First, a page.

The Carolina Hurricanes entered the 2021 playoffs as the No. 1 seed in the Central Division and one of the best teams in the league overall. The Canes don’t have a lot of Stanley Cup winners on their roster, but it shouldn’t be surprising that both Teuvo Teravainen and Jordan Staal led the attack in Carolina’s Game 1 win over Nashville.
Teravainen has a championship ring from his days in Chicago, while Staal got to the top of the mountain with Pittsburgh back in 2009. And even though it’s been more than a decade since that run with the Penguins, Staal is once again bringing that experience into the fight as Carolina’s captain.
Staal scored twice in the 5-2 win over the Predators including the back-breaking insurance goal midway through the third period. He also threw four hits, won 54 percent of his faceoffs and helped the Canes penalty-kill stymie the Predators’ power play.
“He was great and that’s just what he does: he plays hard every shift,” said Carolina coach Rod Brind’Amour. “Whatever the situation, you can count on him and that’s why he’s our leader.”
The dangerous aspect of this Carolina team is how versatile it is. According to Brind’Amour, they’re comfortable in run-and-gun situations but they also have no problem grinding it out – something his captain is more than happy to do when necessary.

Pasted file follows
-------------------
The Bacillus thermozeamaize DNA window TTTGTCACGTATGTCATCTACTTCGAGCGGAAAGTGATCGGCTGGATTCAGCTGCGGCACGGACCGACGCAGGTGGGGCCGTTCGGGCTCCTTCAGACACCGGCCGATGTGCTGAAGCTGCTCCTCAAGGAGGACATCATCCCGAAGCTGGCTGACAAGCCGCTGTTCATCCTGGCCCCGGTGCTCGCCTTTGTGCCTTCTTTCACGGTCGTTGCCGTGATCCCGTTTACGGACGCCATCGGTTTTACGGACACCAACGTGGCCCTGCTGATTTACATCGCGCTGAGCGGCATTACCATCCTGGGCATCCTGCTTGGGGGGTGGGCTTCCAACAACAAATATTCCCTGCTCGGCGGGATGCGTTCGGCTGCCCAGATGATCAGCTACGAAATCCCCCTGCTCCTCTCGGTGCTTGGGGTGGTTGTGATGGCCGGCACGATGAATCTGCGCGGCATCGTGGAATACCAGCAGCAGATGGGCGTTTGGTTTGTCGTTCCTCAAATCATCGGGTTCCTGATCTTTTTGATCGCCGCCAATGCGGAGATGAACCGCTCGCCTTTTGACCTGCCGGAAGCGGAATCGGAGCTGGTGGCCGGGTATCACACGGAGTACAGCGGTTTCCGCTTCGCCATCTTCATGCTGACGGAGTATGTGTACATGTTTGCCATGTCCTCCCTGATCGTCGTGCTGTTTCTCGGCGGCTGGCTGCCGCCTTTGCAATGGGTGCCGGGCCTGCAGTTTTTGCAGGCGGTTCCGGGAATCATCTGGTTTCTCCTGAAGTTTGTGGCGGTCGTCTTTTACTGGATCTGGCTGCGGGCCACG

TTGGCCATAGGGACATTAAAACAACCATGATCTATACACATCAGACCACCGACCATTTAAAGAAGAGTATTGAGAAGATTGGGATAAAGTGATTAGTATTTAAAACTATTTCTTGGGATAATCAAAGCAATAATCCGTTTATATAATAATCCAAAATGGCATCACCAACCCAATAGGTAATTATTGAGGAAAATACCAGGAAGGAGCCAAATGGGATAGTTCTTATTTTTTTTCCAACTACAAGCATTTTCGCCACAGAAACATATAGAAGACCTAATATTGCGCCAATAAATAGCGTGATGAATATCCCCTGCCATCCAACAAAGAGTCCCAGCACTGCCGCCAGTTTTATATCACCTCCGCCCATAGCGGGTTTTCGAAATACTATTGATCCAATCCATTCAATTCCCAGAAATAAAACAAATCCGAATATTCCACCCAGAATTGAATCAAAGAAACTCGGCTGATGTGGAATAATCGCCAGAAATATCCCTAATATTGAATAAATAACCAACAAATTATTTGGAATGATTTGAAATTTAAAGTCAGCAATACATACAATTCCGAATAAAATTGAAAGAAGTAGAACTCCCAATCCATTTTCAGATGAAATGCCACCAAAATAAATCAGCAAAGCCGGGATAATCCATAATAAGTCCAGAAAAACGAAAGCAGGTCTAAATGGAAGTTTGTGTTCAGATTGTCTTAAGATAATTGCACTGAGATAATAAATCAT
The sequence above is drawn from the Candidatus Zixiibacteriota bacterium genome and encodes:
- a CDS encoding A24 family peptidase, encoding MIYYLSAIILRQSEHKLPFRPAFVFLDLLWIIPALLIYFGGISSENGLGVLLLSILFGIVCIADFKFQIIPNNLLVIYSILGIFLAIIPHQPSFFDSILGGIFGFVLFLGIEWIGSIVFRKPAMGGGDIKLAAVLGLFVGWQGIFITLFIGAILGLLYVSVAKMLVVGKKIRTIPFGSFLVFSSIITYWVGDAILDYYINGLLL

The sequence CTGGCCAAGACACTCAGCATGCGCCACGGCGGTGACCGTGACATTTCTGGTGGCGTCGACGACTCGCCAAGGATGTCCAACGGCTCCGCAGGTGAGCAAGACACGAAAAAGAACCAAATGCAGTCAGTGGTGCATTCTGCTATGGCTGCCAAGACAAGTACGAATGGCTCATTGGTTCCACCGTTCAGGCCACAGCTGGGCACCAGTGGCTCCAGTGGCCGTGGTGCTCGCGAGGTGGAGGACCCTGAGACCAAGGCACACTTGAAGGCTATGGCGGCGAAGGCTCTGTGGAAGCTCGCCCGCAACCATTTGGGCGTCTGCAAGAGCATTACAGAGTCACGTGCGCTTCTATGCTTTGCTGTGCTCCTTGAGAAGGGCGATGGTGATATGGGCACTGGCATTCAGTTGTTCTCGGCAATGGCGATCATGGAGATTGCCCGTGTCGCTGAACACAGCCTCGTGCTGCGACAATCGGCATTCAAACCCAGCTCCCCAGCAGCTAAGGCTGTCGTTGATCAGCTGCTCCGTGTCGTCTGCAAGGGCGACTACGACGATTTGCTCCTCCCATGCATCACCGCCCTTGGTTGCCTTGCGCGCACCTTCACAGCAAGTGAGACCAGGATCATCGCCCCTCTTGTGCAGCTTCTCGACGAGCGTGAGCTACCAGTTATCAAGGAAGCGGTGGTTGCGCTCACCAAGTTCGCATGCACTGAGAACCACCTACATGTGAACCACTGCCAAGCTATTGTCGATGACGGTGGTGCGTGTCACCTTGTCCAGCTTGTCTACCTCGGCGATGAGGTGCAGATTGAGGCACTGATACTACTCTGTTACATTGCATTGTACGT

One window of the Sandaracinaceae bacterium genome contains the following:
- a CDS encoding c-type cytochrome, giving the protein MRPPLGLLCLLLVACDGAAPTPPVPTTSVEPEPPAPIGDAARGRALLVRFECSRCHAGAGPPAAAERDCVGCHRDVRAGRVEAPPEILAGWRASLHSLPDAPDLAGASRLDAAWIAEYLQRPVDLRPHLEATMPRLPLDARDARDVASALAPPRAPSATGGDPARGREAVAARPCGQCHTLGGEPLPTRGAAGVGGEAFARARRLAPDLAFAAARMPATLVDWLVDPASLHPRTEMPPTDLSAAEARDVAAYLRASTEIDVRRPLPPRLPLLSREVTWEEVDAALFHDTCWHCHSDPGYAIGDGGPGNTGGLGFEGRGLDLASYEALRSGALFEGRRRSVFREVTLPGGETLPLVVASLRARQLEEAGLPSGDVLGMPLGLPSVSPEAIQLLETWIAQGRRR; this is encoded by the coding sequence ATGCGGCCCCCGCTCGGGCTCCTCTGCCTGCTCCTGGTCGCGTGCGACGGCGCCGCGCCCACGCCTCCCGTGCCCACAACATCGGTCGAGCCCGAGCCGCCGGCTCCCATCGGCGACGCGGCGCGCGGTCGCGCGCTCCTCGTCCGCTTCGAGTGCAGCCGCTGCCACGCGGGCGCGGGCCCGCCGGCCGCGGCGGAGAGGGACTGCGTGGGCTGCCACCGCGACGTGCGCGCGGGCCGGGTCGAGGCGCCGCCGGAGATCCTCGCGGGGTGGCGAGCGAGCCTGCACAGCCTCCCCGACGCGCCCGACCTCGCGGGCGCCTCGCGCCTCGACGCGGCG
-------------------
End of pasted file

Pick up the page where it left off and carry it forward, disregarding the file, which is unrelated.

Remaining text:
“It’s part of playoff hockey,” Staal said. “Being physical, wearing guys down, finishing checks and going to the net hard and defending hard. It’s good hockey and I enjoy the battle.”
Based on the profile of this team, Carolina is in its championship window now; the core of veterans are set, there is talent at every position and youngsters such as Andrei Svechnikov and Martin Necas have enough experience to be real difference-makers in a series. The biggest X-factor was in net, where the decision between veteran Petr Mrazek, who only played 12 games this season due to injury woes, and rookie Alex Nedeljkovic, went to the kid.
Nedeljkovic looked solid in Game 1 and if he can pull off one of those Matt Murray/Jordan Binnington unknown goalie runs, the Canes will be set. But there’s a long way to go before we can even begin to ponder that. What Carolina needs right now is to build off that strong Game 1 victory and realize what it takes to amp it up with every new outing.
“They’re going to be tight matches,” Staal said. “It’s playoff hockey and you have to be comfortable in those situations and trust in your game and not deviate from that. For the most part, throughout that whole game we did a good job of that and you could tell towards the end we were starting to take over.”
When Staal won the Cup in Pittsburgh, he was a young piece of a very impressive puzzle. Fellow kids Evgeni Malkin and Sidney Crosby led the way, but they were backed up ably by veterans such as Bill Guerin, Sergei Gonchar and Ruslan Fedotenko. Now he’s the guy that has been there before.
During his near-decade in Carolina (where has the time gone?), Staal and the Canes have only made one real run in the post-season, when they went to the conference final in 2019 before getting swept by the Boston Bruins. With either Florida or Tampa Bay looming as a potential second-round opponent, the road won’t be easy – and the Canes can’t even get on that road until they beat Nashville three more times – but with Staal helming the ship and an able cast behind him, we should all at least start preparing for a Storm Warning.